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Bharatiya Janata Party (BJP) supporters on the social media were left nonplussed when the party inducted Samajwadi Party leader Naresh Agrawal into its fold on Monday afternoon. While External Affairs Minister Sushma Swaraj publicly disapproved Agarwal’s remarks on SP Rajya Sabha member Jaya Bachchan, several other BJP leaders said they were intrigued at their top leadership’s decision. Agrawal has mocked Hindu gods in the recent past, and has also called Kulbhushan Jadhav, currently in Pakistani custody on charges of spying, a terrorist. In 2004, D P Yadav had joined the BJP, but had to quit within days because of protests from within. Bihar politician Sabir Ali had faced a similar ignominy some years back. But Agarwal, it would seem, is being judged by a different yardstick. According to BJP sources, before formally joining the BJP, Railway Minister Piyush Goyal got Agarwal to meet party chief Amit Shah in Parliament on Monday afternoon. Is there a method to Shah’s strategy? Agarwal hails from the bania community. He has some influence in Uttar Pradesh’s Bhadohi district, but isn’t a mass leader. Agarwal’s son is an SP legislator. Elections are due for 58 Rajya Sabha seats, including 10 from Uttar Pradesh. The BJP is set to win eight, and SP’s Jaya Bachchan should also comfortably win hers. However, for the tenth seat, the SP, the Congress and Bahujan Samaj Party need to come join forces to ensure BSP’s Bhimrao Ambedkar wins. The BJP hopes Agarwal can engineer cross voting from the SP for the BJP candidate. He has already promised the saffron party his son’s vote.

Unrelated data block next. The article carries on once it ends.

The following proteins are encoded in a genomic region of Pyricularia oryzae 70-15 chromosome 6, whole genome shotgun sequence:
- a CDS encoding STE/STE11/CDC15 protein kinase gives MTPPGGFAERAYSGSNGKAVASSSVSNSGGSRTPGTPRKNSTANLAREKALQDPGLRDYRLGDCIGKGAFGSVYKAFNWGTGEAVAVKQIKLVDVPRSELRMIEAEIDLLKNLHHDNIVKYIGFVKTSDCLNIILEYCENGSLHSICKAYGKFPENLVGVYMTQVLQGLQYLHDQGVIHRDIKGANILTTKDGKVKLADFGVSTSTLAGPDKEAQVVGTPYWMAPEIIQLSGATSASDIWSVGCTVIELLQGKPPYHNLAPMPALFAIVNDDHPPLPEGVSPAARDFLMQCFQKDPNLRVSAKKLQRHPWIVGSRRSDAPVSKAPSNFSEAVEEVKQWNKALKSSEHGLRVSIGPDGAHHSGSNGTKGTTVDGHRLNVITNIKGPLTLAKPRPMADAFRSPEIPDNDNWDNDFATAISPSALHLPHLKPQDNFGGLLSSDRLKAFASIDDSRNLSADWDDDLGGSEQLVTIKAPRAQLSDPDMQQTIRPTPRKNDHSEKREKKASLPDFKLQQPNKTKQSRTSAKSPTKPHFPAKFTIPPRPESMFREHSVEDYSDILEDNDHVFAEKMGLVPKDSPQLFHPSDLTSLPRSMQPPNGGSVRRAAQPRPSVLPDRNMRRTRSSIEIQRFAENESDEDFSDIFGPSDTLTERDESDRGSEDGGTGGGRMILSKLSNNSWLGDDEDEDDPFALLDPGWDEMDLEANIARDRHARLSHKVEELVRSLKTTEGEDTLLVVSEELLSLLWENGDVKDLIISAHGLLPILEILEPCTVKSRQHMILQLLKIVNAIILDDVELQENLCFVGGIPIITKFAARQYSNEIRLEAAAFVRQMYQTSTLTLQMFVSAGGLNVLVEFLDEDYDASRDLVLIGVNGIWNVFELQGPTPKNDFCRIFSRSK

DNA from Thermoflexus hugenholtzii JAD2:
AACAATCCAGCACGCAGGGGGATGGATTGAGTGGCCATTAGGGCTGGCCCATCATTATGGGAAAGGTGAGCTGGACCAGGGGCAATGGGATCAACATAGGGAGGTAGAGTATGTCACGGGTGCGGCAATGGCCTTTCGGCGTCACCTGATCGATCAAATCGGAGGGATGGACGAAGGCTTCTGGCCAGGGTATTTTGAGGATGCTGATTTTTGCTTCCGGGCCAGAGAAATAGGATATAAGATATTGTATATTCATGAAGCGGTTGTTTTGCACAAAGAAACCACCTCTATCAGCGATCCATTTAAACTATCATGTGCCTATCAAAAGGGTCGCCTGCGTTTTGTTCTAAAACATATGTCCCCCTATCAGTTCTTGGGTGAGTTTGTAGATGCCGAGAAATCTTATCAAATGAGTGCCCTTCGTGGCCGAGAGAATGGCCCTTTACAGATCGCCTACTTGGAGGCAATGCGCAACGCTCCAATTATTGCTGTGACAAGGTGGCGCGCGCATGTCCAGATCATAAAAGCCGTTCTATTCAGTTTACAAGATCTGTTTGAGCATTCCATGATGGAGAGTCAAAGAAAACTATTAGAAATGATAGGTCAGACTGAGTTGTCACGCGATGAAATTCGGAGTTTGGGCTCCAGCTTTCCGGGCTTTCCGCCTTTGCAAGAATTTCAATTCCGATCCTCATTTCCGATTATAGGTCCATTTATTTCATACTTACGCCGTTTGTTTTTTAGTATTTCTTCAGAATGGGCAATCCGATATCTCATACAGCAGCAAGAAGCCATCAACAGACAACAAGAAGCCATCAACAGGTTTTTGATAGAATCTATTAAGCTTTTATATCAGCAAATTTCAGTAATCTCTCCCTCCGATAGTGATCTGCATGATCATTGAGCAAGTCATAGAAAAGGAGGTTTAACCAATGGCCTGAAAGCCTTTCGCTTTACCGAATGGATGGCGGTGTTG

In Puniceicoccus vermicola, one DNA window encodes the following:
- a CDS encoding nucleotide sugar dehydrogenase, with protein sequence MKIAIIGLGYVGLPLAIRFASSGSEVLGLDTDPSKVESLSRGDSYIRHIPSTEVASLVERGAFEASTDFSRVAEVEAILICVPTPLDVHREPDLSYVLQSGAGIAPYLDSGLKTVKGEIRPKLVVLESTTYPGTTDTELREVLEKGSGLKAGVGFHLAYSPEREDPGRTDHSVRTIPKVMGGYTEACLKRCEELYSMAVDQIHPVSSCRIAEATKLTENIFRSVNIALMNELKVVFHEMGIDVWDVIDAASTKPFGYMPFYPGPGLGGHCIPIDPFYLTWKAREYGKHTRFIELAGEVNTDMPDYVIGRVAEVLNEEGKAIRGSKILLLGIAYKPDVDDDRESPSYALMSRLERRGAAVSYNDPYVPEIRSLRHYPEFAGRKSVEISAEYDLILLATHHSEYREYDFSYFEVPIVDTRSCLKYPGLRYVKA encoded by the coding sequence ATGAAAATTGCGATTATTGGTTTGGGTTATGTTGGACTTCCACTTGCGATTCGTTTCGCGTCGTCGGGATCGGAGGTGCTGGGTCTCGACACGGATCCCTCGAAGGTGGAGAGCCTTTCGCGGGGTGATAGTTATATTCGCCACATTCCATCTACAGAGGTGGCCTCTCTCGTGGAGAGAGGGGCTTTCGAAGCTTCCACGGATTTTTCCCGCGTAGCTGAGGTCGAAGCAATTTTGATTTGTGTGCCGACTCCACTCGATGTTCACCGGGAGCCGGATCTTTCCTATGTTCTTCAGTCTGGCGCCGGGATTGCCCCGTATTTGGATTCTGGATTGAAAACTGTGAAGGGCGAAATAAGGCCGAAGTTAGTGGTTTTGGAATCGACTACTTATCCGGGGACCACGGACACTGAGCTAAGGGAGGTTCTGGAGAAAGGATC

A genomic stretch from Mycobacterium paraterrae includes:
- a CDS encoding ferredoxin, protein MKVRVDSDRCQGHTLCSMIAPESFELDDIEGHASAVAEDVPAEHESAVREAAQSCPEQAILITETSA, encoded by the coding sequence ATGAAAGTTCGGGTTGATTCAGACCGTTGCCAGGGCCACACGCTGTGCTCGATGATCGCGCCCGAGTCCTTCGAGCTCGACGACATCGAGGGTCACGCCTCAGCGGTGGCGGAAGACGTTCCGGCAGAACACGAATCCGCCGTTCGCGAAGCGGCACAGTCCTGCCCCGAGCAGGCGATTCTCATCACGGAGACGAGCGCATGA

There are those within the BJP who believe such a move could be portrayed as anti-Dalit, but party chief Shah is known to put up a strong fight even in hopeless situations.But why did BJP have to induct Agrawal, who has little mass base, in order to secure an unlikely Rajya Sabha seat? The reason, according to some of Agarwal's colleagues in the Rajya Sabha, is stranger. The former Samajwadi member, they say, has been rewarded for the loyalty he has shown to the BJP’s cause while being in the SP. Over the past couple of years, Opposition leaders have been intrigued when Agarwal, in the midst of an engrossing debate on a burning issue in which the Opposition had the government on the mat, would say something that would derail the Opposition narrative. On July 19, 2017, during the monsoon session of Parliament, several Opposition speakers led by Congress leader Ghulam Nabi Azad participated in a short discussion on the situation arising out of a reported nationwide increase in cases of lynching and atrocities on minorities and Dalits. All speakers has appealed to the Centre to ensure that statements that stoke such incidents were not made from those affiliated with the Sangh Parivar. The government was clearly on the defensive. In his speech, however, Agrawal likened Hindu gods to brands of liquor. Not only did the Opposition's attack lose its sting, but much of the coverage in the media focussed on Agrawal's blasphemous comments, and not on the lynching of Muslims and Dalits. The insult to Hindu gods agitated the treasury benches, and Opposition members were frustrated at Agrawal’s remarks. Leader of the House Arun Jaitley said Agrawal was liable for prosecution if he had made the comments outside the House. Eventually, Agrawal apologised and his comments were expunged. On December 22, during the winter session, as Trinamool Congress member Derek O’Brien complained that protests by Opposition members inside the well of the House were blacked out on Rajya Sabha TV, Agrawal raised the issue of increasing salaries and allowances of Members of Parliament. The Opposition's attack got punctured. On December 27, Agrawal described Kulbhushan Jadhav a terrorist, earning him much criticism from the BJP and embarrassing the Opposition, which had argued that the government needed to do more to secure Jadhav's release.